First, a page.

Courtney Howard is a LAFCA, CCA, OFCS and AWFJ member, as well as a Rotten Tomatometer-approved film critic. Her work has been published on Variety, She Knows and Awards Circuit.
Courtney Howard // Film Critic
NEWS OF THE WORLD
Many folks would pay good money to hear Tom Hanks read the phonebook in his compelling, cozy, and comforting timbre. On a superficial level, his work in NEWS OF THE WORLD is as close as we’ll get to that, seeing him play a traveling newsman who reads to townsfolk for a meager wage. While director Paul Greengrass’ film, an adaptation of Paulette Jiles’ novel of the same name, contains deeply layered, stirring themes and resonant character dynamics, it’s the affable actor’s poignant, refined performance that delivers new colors to their complex shading. It also doubles as a return to the sharp, incisive Westerns of classic Hollywood. Greengrass and company have given us all the news that’s fit to film.
Captain Jefferson Kyle Kidd (Hanks) has a few scars on his body that tell a story of fighting and warfare. The Civil War veteran is now a peaceful man who travels from town to town, reading the news to those who need to hear it the most. With his papers stacked neatly in front of him on a makeshift podium, he holds court nightly for a dime, acting as a captivating emcee, capturing the townsfolk’s attention with true tales of escapism and enlightenment. Kidd is seeking to deliver inspiration to those who need it and looking for hope in world that’s granted him none. He’s chosen this lonely life of isolation as a makeshift drifter, whose career gives him purpose as he tries to escape the curse of a past trauma.
However, Kidd’s world shifts once he discovers a young girl hiding in the wild while headed to his next reading engagement. Johanna (Helena Zengel), a fair-skinned, tow-headed spitfire clad in buckskin dress and hollering in Kiowa, was en route to find home when she encountered folks who lynched her companion and left her stranded. She doesn’t speak English, so her papers tell Kidd of her backstory: she’s an orphan who was kidnapped by the Kiowa when she was younger and raised as one of their own. He’s told by cavalry to take her to the closest town, but once he’s there, he discovers the agent who would take Johanna to her last living relatives won’t return for 3 months. He tries to leave with local friends, but the almost-feral child rebels against assimilation. Kidd is compelled to take her himself, across 400 miles of treacherous territory.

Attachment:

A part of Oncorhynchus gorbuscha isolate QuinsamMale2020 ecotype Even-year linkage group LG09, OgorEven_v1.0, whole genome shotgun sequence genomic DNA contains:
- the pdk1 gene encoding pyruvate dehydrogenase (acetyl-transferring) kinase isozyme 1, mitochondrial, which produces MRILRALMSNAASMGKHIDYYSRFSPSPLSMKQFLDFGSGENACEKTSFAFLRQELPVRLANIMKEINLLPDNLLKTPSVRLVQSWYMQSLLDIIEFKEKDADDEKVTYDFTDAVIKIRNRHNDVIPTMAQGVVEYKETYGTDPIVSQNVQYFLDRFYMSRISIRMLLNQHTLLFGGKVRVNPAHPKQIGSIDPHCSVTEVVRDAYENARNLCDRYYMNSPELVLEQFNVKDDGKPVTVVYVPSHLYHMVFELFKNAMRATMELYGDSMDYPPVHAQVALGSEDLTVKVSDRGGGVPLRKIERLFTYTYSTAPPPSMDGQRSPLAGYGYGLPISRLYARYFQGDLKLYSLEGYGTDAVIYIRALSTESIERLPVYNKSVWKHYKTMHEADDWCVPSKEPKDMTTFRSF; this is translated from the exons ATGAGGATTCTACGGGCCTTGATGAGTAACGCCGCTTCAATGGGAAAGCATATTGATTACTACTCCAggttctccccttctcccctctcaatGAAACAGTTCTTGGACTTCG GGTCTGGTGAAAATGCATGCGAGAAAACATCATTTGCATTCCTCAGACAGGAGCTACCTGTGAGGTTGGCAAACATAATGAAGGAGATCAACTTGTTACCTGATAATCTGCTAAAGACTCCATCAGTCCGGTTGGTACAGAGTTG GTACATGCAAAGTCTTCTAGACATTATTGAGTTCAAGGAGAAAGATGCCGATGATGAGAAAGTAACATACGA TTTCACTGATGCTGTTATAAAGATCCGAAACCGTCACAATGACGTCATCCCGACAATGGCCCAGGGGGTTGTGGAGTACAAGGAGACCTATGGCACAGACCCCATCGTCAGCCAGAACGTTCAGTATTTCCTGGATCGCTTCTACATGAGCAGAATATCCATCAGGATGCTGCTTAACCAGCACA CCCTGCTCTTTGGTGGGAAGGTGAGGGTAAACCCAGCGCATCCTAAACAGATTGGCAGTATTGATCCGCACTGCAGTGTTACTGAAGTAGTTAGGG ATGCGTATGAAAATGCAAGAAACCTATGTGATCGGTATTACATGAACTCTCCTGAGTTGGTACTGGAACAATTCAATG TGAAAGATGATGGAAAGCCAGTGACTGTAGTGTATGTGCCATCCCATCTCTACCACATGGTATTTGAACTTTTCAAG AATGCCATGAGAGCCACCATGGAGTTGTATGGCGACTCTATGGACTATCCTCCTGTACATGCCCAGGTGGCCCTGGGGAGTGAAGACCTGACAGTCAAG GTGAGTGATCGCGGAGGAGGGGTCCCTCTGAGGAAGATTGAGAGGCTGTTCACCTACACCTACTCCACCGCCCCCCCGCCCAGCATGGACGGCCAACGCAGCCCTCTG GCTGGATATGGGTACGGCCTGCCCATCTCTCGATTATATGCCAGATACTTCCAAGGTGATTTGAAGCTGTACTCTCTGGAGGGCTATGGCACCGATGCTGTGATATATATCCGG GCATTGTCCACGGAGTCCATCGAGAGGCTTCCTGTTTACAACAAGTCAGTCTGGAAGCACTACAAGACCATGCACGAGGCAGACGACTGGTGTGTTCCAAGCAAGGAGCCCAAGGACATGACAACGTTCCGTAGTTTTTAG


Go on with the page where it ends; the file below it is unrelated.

Greengrass and co-screenwriter Luke Davies do a great job establishing both characters in essentially a two-hander. Kidd’s nightly routine shows how he enraptures the crowd, capturing their attention with the selected stories. This also serves as meta-commentary on the power of storytelling. He quells tempers, putting angry folks on common ground with their alleged enemies. Later, when he’s threatened and ordered to read propaganda, we see how he can carefully pivot the conversation and galvanize its participants. Johanna is a girl caught between two worlds – one where she presents as Caucasian (representing colonialism), and the other where she was raised as an Indigenous person. She’s grief-stricken over the abandonment she’s faced in her past, a quality Kidd recognizes and responds to immediately given his own previous travails. Their relationship feels earned and packs a wallop, particularly in the clarifying, crystalizing crescendo of the third act.
Other friends and foes make appearances throughout, but those serve to brilliantly complement Kidd and Johanna’s arcs. Kind-hearted deeds mirror the beauty set amongst the cruel realities, from the Boudlins (Ray McKinnon and Mare Winningham), who help set them up with supplies for travel by wagon, to Mrs. Gannett ( Elizabeth Marvel), who also has suffered loss and helps translate between the two travelers. Adversaries provide the intense conflicts that arise, like local lothario Almay (Michael Angelo Covino) and his gang of ne’er do wells, who want to buy Johanna for nefarious purposes, and Merritt Farley (Thomas Francis Murphy), the tyrannical, sadistic leader of an unincorporated county. They also provide the avenues by which we see the two work together to extricate themselves from danger.
Pacing is never an issue. Though it takes its time steeping us in the wild west’s gorgeous, sweeping vistas (with New Mexico as the stand-in for Texas), the film moves briskly. Those landscapes reflect the expansive emotional spectrum Kidd and Johanna must cross to reach their own personal fulfillment. Dariusz Wolski’s cinematography soars in the relaxed, contemplative corners of this picture. Action sequences, like the pursuit into the rocky hillside, the skedaddle from Erath County, and the wagon’s inevitable final demise, are all capably shot and assembled. As with many a film in Greengrass’ oeuvre, the camera is handheld, but it’s less shaky-cam than normal. This technique emphasizes the characters’ steadied hands and focused aims. James Newton Howard’s sonically poetic score fills in the cracks in a non-intrusive manner when dialogue is sparse.
Hanks is the draw, with his pathos and gravitas on full display. He’s also not afraid to portray a hero who gets his hands dirty, exploring all the intricate facets of Kidd’s deep-rooted pain. Yet it’s Zengel who’s a revelation. She nails Johanna’s stunted growth, spirit, and suffering with a wise sense of depth and dimension. She has a lot to shoulder in carrying the narrative, and she does so astutely.
NEWS OF THE WORLD opens in theaters on December 25.